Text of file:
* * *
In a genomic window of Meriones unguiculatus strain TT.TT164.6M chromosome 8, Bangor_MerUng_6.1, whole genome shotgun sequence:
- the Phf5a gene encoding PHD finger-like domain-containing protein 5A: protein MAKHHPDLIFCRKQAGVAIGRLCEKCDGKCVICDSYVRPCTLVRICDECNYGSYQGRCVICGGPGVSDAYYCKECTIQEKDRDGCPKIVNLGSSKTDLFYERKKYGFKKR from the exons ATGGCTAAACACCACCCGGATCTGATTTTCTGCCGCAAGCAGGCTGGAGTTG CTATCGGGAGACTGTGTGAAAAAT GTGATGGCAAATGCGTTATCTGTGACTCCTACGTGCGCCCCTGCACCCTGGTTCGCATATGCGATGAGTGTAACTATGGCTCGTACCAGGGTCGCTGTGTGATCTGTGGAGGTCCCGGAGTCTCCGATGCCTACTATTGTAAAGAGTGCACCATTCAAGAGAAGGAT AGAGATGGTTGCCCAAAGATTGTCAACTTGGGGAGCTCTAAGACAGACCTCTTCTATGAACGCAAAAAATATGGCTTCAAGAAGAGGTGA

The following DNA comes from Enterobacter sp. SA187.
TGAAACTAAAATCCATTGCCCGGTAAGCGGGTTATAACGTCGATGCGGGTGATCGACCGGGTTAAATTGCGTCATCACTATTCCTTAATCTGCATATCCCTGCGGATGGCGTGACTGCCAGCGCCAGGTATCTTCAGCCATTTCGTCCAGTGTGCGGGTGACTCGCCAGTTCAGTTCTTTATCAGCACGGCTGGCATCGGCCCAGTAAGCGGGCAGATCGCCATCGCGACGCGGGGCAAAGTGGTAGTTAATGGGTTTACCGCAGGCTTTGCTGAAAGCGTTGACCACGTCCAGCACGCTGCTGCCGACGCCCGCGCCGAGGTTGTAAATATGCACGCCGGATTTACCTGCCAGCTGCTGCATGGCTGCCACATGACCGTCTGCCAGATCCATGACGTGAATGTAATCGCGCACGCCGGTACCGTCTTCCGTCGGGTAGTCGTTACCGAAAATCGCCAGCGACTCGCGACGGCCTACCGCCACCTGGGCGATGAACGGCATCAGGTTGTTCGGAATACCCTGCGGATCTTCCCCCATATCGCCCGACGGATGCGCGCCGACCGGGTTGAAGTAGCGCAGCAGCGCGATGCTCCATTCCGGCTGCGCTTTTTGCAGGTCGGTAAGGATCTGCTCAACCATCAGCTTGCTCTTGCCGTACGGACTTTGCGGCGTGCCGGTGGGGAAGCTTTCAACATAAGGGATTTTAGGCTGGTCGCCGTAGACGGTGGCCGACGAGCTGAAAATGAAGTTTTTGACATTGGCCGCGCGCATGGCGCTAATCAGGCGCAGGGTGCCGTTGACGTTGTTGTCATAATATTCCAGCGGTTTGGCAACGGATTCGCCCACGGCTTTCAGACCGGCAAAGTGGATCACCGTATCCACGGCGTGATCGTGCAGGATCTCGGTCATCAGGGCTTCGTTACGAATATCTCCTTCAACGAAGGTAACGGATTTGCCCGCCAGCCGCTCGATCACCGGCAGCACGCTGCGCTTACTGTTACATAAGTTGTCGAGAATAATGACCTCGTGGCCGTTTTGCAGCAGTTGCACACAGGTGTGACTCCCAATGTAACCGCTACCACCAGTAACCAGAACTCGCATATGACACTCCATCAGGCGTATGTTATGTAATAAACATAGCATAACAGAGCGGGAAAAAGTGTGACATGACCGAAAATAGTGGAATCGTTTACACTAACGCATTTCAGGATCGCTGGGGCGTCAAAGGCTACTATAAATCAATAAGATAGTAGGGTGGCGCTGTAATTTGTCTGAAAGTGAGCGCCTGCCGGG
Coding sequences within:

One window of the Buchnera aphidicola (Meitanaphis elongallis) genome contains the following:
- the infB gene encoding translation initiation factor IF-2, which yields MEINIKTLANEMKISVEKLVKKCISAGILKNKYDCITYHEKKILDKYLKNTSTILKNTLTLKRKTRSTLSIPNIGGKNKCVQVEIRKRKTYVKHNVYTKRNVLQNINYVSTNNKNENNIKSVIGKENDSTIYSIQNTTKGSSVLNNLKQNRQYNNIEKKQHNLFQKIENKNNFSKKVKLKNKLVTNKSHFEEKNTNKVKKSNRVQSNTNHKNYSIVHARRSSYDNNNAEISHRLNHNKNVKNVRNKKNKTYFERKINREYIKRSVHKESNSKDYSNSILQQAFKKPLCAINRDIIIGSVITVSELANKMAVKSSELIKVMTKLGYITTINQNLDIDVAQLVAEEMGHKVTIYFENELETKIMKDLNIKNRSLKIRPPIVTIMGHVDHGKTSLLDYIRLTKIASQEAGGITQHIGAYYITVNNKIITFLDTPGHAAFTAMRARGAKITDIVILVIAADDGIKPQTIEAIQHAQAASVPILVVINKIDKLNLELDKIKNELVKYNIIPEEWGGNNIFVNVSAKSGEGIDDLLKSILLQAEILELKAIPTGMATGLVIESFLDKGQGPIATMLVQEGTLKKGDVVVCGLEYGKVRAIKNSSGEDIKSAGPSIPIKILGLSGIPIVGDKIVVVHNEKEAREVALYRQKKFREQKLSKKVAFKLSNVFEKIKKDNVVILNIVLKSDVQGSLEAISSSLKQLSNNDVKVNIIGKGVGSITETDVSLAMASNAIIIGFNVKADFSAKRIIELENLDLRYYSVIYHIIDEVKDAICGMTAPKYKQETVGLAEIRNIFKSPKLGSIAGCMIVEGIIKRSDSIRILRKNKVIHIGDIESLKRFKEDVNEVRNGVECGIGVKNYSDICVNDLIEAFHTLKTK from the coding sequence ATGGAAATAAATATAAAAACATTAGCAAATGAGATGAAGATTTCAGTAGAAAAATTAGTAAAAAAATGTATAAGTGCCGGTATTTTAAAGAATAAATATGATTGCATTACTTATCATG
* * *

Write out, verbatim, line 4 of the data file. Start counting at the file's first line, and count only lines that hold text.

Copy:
TGAAACTAAAATCCATTGCCCGGTAAGCGGGTTATAACGTCGATGCGGGTGATCGACCGGGTTAAATTGCGTCATCACTATTCCTTAATCTGCATATCCCTGCGGATGGCGTGACTGCCAGCGCCAGGTATCTTCAGCCATTTCGTCCAGTGTGCGGGTGACTCGCCAGTTCAGTTCTTTATCAGCACGGCTGGCATCGGCCCAGTAAGCGGGCAGATCGCCATCGCGACGCGGGGCAAAGTGGTAGTTAATGGGTTTACCGCAGGCTTTGCTGAAAGCGTTGACCACGTCCAGCACGCTGCTGCCGACGCCCGCGCCGAGGTTGTAAATATGCACGCCGGATTTACCTGCCAGCTGCTGCATGGCTGCCACATGACCGTCTGCCAGATCCATGACGTGAATGTAATCGCGCACGCCGGTACCGTCTTCCGTCGGGTAGTCGTTACCGAAAATCGCCAGCGACTCGCGACGGCCTACCGCCACCTGGGCGATGAACGGCATCAGGTTGTTCGGAATACCCTGCGGATCTTCCCCCATATCGCCCGACGGATGCGCGCCGACCGGGTTGAAGTAGCGCAGCAGCGCGATGCTCCATTCCGGCTGCGCTTTTTGCAGGTCGGTAAGGATCTGCTCAACCATCAGCTTGCTCTTGCCGTACGGACTTTGCGGCGTGCCGGTGGGGAAGCTTTCAACATAAGGGATTTTAGGCTGGTCGCCGTAGACGGTGGCCGACGAGCTGAAAATGAAGTTTTTGACATTGGCCGCGCGCATGGCGCTAATCAGGCGCAGGGTGCCGTTGACGTTGTTGTCATAATATTCCAGCGGTTTGGCAACGGATTCGCCCACGGCTTTCAGACCGGCAAAGTGGATCACCGTATCCACGGCGTGATCGTGCAGGATCTCGGTCATCAGGGCTTCGTTACGAATATCTCCTTCAACGAAGGTAACGGATTTGCCCGCCAGCCGCTCGATCACCGGCAGCACGCTGCGCTTACTGTTACATAAGTTGTCGAGAATAATGACCTCGTGGCCGTTTTGCAGCAGTTGCACACAGGTGTGACTCCCAATGTAACCGCTACCACCAGTAACCAGAACTCGCATATGACACTCCATCAGGCGTATGTTATGTAATAAACATAGCATAACAGAGCGGGAAAAAGTGTGACATGACCGAAAATAGTGGAATCGTTTACACTAACGCATTTCAGGATCGCTGGGGCGTCAAAGGCTACTATAAATCAATAAGATAGTAGGGTGGCGCTGTAATTTGTCTGAAAGTGAGCGCCTGCCGGG